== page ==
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ERDoc

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Everything posted by ERDoc

  1. I miss my time on the bus (yeah, I said bus). Maybe we make the past seem much better than it was but I would love to go back to those days. I don't miss some of the shit that management pulled, like the guy in the Durango they hired whose only job was to sneak up on crews and find some way to bust them. If I could talk to the young me I would tell him, "DON'T DO IT!!! DON'T GO INTO MEDICINE!!!" The enjoyment of medicine is being beaten out of the field by people who have no medical knowledge and have never taken care of a pt.
  2. The good things are usually the little things that we don't even think about. Clear numbers on the house so it's easy to find. Clear pathway to the house and to the pt once inside the house. Dogs put away so they don't become an issue. List of meds/hx or meds easily available. Parents helping to calm a child instead of feeding into the stress and anxiety the child is feeling and making the situation worse. Although it was said tongue-in-cheek, calling 911 is probably the single most important thing they can do. Without it, nothing else happens.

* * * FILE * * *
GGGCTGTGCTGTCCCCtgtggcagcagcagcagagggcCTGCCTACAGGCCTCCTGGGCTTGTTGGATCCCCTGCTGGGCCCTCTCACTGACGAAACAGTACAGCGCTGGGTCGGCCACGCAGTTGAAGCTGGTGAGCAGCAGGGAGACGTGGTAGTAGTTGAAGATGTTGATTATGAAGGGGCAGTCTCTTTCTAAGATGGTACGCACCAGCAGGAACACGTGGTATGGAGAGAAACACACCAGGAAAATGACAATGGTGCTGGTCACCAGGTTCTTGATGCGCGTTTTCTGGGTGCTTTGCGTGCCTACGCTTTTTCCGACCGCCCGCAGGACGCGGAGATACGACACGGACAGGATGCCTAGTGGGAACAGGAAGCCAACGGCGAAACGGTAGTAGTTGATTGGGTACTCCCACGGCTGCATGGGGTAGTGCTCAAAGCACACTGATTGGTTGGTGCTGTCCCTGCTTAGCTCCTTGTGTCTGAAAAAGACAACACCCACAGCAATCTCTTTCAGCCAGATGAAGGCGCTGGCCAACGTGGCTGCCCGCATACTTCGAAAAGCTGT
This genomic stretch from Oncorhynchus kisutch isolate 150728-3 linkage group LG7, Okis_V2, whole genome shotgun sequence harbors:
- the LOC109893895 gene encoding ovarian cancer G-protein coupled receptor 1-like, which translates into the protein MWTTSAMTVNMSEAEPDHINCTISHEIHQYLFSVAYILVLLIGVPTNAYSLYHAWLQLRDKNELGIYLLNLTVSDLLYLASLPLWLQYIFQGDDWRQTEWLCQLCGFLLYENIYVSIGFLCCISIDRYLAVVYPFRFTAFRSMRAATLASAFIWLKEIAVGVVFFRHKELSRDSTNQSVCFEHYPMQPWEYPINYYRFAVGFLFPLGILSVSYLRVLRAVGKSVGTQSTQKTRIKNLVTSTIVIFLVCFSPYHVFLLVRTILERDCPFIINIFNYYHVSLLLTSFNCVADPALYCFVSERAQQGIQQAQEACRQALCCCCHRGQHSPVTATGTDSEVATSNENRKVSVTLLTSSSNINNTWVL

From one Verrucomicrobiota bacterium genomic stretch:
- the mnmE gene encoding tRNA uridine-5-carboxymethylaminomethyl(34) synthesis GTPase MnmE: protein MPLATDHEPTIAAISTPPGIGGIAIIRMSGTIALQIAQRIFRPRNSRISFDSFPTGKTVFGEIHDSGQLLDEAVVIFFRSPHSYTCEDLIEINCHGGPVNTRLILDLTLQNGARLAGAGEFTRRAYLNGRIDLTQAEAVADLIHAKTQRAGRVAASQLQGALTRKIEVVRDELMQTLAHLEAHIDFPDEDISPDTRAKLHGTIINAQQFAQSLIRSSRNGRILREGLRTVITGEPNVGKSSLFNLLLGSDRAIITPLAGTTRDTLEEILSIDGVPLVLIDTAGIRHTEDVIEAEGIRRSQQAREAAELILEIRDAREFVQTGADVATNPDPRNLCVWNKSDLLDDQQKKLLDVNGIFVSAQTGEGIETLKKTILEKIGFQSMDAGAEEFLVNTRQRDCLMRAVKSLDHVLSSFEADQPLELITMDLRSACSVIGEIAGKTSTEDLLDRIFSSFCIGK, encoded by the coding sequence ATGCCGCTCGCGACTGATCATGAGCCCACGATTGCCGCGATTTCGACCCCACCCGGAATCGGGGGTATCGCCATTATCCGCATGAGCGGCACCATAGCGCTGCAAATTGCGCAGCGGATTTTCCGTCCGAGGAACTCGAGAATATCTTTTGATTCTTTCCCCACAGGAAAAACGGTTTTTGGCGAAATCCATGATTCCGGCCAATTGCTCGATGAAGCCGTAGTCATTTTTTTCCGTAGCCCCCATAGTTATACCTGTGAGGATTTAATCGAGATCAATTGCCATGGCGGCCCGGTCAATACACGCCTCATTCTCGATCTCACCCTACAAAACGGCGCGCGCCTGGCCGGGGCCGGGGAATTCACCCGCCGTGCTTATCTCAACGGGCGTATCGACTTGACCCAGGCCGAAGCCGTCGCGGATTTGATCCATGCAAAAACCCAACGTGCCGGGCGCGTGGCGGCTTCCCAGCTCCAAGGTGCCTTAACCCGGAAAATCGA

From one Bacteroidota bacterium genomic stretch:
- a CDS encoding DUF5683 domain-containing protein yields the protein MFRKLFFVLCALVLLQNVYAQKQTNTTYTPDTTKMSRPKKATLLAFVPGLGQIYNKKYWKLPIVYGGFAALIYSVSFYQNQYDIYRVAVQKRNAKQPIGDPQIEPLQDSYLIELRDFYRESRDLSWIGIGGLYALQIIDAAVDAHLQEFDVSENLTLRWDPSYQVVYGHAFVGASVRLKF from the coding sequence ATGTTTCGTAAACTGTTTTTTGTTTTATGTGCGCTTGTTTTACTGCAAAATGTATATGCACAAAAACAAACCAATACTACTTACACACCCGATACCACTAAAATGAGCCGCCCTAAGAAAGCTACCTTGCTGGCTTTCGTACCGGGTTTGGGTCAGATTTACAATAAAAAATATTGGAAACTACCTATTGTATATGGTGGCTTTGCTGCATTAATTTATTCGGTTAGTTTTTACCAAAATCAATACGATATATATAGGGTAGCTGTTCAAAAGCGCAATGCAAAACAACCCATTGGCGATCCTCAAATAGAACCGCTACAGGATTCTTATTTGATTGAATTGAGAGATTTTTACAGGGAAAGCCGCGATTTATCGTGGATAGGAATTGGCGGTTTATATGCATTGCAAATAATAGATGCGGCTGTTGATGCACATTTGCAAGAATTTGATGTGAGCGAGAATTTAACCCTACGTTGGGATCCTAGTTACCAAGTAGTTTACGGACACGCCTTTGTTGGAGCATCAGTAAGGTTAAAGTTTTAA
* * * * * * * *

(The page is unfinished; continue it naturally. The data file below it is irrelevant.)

3. And some of the unhealthiest people live in those flyover towns and don't have any medical care until they are at the point of needing an LVAD.
  4. In 15 years, I've only had one pt not respond to a dose or two of benzos and we ended up RSI'ing him. Just remember when you RSI status that just because the body movement has stopped, doesn't mean the brain activity has stopped.
  5. There definitely seems to be some increased activity now. I'll admit, I haven't been here in a while but it's good to see things picking up. Admin, is there any way to add a button just to see the new content in the forums? There used to be a button like that previously.
  6. Backboards are great for getting the ambulance out of the sand that is up to the rear bumper when you are at the beach, so I hear. Otherwise they aren't too useful.